In 1999, Alexander Payne released Election, his small, deep, near-perfect comedy charting a Midwest high school's race for student body president. With mathematical precision and a Christlike empathy for his characters, Payne cracked open a whole world of American ambition and failure and reminded a generation of filmmakers of the great comic rewards to be derived from the collision of high drama and a seemingly mundane setting. Charting the competition for a new management position in a Midwest supermarket, Steve Conrad's The Promotion is a proud child of Election—a fact of which Conrad makes no secret. From the subject matter and narrative voiceovers to the full-on homage shots, Conrad's film is colored and contextualized by Payne's classic, but eventually finds its legs and grows into something of its own.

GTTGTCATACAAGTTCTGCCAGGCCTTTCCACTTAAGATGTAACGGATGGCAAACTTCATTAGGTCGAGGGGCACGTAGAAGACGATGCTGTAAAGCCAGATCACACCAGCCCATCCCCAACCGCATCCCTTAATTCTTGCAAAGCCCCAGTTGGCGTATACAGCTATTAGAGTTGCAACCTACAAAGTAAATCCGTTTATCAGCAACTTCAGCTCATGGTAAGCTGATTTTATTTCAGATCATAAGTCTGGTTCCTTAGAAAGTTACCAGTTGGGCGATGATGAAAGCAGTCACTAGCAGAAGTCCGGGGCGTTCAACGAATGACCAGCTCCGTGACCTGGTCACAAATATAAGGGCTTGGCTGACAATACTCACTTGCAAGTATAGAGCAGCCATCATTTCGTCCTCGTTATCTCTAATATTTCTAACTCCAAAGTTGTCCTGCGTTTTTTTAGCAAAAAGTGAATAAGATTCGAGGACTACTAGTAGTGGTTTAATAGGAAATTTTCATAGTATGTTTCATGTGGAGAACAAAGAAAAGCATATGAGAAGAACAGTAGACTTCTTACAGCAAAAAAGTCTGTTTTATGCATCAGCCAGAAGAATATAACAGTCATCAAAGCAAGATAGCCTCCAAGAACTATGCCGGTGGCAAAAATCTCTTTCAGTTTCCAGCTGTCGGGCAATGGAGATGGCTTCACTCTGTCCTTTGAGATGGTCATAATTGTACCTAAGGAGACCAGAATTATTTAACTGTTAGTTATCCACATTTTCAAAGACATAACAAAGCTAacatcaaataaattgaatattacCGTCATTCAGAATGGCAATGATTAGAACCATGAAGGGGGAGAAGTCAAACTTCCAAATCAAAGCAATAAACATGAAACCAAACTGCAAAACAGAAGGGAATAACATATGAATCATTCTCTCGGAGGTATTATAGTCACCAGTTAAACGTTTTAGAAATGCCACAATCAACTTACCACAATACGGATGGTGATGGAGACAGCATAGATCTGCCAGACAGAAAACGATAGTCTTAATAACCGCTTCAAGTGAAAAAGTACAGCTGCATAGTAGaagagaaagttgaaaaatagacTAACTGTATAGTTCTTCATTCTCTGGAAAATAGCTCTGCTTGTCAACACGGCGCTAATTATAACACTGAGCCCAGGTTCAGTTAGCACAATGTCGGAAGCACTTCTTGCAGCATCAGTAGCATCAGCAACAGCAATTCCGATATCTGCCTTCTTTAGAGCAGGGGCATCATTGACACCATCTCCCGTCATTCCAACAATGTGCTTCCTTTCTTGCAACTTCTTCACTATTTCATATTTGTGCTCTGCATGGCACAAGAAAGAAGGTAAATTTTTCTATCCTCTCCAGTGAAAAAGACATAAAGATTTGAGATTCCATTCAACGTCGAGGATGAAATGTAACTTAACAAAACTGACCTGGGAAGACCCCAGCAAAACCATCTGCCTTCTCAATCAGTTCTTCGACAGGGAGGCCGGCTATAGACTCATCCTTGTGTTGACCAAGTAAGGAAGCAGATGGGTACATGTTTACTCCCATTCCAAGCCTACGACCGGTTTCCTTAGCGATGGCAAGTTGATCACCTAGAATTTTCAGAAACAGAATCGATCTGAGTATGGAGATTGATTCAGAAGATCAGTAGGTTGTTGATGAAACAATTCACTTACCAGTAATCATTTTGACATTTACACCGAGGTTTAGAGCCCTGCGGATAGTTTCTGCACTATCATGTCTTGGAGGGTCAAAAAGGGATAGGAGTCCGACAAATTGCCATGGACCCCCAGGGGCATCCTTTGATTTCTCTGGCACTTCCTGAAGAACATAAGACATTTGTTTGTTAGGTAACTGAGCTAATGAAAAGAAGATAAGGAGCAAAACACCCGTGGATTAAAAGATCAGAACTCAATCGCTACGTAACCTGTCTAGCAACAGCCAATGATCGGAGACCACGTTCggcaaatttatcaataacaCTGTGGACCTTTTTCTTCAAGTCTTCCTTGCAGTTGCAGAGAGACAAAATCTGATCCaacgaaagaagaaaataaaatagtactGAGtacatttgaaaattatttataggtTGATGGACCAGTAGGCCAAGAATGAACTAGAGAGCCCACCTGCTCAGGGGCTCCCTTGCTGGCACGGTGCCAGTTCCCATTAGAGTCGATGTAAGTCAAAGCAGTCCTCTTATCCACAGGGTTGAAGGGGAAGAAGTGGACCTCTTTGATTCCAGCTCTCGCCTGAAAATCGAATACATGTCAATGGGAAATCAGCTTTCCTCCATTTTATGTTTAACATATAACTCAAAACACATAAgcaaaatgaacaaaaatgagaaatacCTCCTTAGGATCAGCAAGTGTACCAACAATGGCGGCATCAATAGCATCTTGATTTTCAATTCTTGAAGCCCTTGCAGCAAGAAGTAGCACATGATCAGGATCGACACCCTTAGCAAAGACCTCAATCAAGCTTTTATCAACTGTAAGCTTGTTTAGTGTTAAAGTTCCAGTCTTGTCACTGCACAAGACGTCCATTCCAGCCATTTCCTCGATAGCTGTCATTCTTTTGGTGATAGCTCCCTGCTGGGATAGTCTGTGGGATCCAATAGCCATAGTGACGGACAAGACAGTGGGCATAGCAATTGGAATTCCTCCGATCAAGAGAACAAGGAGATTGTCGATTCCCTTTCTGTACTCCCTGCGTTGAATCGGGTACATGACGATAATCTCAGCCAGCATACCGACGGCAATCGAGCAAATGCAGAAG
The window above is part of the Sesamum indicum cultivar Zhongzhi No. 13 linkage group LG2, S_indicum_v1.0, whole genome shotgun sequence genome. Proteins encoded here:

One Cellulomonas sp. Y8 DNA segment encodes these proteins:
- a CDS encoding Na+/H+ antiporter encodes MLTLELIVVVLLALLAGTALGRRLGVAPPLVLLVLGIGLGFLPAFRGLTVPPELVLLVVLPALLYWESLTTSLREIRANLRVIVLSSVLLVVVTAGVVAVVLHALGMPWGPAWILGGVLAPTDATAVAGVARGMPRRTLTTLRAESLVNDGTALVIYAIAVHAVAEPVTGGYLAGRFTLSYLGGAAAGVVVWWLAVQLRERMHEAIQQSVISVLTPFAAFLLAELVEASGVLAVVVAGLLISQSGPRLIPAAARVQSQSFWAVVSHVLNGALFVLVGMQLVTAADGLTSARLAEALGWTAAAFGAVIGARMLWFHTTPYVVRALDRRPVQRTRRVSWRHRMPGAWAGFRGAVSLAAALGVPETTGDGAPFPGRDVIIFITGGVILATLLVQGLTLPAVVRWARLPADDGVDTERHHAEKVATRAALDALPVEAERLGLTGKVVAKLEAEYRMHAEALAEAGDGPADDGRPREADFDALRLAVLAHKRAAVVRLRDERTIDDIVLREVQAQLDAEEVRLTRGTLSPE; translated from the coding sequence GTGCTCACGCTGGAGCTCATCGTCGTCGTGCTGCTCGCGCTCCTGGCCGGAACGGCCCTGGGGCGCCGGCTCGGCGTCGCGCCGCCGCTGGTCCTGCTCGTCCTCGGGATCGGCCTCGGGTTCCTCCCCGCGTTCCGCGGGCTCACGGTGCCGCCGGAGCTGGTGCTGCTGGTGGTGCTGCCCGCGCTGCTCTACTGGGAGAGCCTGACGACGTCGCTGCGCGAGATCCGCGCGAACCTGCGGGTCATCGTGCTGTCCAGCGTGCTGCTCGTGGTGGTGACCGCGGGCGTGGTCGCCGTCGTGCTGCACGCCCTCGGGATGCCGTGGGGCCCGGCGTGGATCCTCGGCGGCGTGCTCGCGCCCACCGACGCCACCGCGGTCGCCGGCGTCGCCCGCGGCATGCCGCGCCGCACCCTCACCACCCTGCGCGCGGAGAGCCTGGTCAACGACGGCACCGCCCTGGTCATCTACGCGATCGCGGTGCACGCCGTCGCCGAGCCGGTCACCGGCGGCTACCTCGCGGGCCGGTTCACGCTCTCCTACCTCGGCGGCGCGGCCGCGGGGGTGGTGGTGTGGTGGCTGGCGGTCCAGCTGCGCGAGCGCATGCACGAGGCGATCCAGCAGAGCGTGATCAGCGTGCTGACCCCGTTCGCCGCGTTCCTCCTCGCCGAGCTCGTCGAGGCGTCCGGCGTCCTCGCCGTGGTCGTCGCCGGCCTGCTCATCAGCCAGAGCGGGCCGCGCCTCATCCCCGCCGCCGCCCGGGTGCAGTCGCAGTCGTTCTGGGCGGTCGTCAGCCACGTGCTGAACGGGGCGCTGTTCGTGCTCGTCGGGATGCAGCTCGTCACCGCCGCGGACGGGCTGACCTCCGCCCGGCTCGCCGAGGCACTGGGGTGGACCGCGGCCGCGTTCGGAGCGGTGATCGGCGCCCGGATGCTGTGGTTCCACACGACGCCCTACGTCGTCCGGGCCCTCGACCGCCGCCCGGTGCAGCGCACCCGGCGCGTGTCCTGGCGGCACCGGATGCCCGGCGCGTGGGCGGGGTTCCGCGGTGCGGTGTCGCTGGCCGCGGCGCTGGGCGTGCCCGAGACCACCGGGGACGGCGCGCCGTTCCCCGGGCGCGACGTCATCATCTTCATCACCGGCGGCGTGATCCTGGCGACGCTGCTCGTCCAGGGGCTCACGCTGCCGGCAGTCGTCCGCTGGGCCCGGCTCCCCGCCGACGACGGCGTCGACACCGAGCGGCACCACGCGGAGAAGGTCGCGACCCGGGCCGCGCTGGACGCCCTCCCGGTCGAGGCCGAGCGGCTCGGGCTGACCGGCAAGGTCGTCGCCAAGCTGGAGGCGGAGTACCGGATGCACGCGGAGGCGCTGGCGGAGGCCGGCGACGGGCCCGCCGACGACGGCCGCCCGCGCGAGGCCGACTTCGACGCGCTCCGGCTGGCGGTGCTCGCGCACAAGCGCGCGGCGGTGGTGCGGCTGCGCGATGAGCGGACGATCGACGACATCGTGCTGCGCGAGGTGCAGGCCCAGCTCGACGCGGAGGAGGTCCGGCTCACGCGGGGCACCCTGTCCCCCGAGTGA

At the center of The Promotion is Doug (American Pie's Seann William Scott), a sweet, simple guy with a sweet, devoted girlfriend (The Office's Jenna Fischer) and big dreams of supermarket management. Doug's dreams are challenged by the arrival of Richard (John C. Reilly), a recent transplant from Canada with a complicated past, an appetite for self-improvement, and managerial ambitions of his own. What follows is a charmingly klutzy battle for the brass ring—a war of shlumps fought with customer comment cards, proper workplace etiquette, and incriminating wrist supports. Where Election dealt in archetypal characters and Big Ideas, The Promotion is content to let its cast remain life-sized and messily human. It doesn't reach the heights of Election, but it approaches that film's depth, finding a wealth of life (thanks in part to its uniformly strong cast) in a thin, grubby world where a man's dreams of advancement can be irrevocably undone by the appearance of a small plastic cup at a final job interview.